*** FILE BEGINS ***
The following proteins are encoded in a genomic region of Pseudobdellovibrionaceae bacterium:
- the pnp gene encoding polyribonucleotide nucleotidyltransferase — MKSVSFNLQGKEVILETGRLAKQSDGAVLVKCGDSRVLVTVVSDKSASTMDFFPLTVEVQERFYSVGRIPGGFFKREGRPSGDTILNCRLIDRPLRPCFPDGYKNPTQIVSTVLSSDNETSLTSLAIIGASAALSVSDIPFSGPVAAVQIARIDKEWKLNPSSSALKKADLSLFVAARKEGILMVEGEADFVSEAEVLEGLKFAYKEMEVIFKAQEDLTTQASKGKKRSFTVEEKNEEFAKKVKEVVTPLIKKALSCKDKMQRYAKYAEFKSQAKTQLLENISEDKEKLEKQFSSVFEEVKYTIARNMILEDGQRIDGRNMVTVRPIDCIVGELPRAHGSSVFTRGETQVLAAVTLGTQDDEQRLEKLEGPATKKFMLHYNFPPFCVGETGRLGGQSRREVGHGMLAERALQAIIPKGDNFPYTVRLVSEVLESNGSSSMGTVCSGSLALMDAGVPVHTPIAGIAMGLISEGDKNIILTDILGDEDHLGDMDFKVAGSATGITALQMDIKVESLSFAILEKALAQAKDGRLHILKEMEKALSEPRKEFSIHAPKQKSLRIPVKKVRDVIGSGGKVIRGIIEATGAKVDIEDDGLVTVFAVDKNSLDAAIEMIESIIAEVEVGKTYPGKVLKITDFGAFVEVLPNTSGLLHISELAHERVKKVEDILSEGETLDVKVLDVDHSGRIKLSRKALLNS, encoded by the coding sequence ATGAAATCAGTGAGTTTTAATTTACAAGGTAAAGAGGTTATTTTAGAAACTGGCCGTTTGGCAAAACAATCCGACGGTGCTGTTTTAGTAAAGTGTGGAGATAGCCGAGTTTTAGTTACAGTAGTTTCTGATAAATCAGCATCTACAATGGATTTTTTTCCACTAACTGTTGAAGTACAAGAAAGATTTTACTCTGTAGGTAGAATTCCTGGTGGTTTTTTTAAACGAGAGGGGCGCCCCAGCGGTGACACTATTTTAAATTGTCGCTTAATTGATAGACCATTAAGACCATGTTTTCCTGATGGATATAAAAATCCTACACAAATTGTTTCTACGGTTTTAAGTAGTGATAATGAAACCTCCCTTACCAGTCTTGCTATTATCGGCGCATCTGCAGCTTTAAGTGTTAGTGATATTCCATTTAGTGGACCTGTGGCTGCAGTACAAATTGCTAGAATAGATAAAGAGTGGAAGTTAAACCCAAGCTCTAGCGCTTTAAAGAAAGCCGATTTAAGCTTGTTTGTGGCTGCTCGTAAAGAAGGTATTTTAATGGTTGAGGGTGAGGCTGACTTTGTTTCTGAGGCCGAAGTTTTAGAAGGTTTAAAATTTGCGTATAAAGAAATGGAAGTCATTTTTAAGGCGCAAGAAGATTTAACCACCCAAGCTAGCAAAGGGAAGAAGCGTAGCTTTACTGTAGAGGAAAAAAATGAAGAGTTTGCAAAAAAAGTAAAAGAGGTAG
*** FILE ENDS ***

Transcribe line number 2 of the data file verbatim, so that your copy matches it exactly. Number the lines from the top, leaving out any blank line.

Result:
- the pnp gene encoding polyribonucleotide nucleotidyltransferase — MKSVSFNLQGKEVILETGRLAKQSDGAVLVKCGDSRVLVTVVSDKSASTMDFFPLTVEVQERFYSVGRIPGGFFKREGRPSGDTILNCRLIDRPLRPCFPDGYKNPTQIVSTVLSSDNETSLTSLAIIGASAALSVSDIPFSGPVAAVQIARIDKEWKLNPSSSALKKADLSLFVAARKEGILMVEGEADFVSEAEVLEGLKFAYKEMEVIFKAQEDLTTQASKGKKRSFTVEEKNEEFAKKVKEVVTPLIKKALSCKDKMQRYAKYAEFKSQAKTQLLENISEDKEKLEKQFSSVFEEVKYTIARNMILEDGQRIDGRNMVTVRPIDCIVGELPRAHGSSVFTRGETQVLAAVTLGTQDDEQRLEKLEGPATKKFMLHYNFPPFCVGETGRLGGQSRREVGHGMLAERALQAIIPKGDNFPYTVRLVSEVLESNGSSSMGTVCSGSLALMDAGVPVHTPIAGIAMGLISEGDKNIILTDILGDEDHLGDMDFKVAGSATGITALQMDIKVESLSFAILEKALAQAKDGRLHILKEMEKALSEPRKEFSIHAPKQKSLRIPVKKVRDVIGSGGKVIRGIIEATGAKVDIEDDGLVTVFAVDKNSLDAAIEMIESIIAEVEVGKTYPGKVLKITDFGAFVEVLPNTSGLLHISELAHERVKKVEDILSEGETLDVKVLDVDHSGRIKLSRKALLNS, encoded by the coding sequence ATGAAATCAGTGAGTTTTAATTTACAAGGTAAAGAGGTTATTTTAGAAACTGGCCGTTTGGCAAAACAATCCGACGGTGCTGTTTTAGTAAAGTGTGGAGATAGCCGAGTTTTAGTTACAGTAGTTTCTGATAAATCAGCATCTACAATGGATTTTTTTCCACTAACTGTTGAAGTACAAGAAAGATTTTACTCTGTAGGTAGAATTCCTGGTGGTTTTTTTAAACGAGAGGGGCGCCCCAGCGGTGACACTATTTTAAATTGTCGCTTAATTGATAGACCATTAAGACCATGTTTTCCTGATGGATATAAAAATCCTACACAAATTGTTTCTACGGTTTTAAGTAGTGATAATGAAACCTCCCTTACCAGTCTTGCTATTATCGGCGCATCTGCAGCTTTAAGTGTTAGTGATATTCCATTTAGTGGACCTGTGGCTGCAGTACAAATTGCTAGAATAGATAAAGAGTGGAAGTTAAACCCAAGCTCTAGCGCTTTAAAGAAAGCCGATTTAAGCTTGTTTGTGGCTGCTCGTAAAGAAGGTATTTTAATGGTTGAGGGTGAGGCTGACTTTGTTTCTGAGGCCGAAGTTTTAGAAGGTTTAAAATTTGCGTATAAAGAAATGGAAGTCATTTTTAAGGCGCAAGAAGATTTAACCACCCAAGCTAGCAAAGGGAAGAAGCGTAGCTTTACTGTAGAGGAAAAAAATGAAGAGTTTGCAAAAAAAGTAAAAGAGGTAG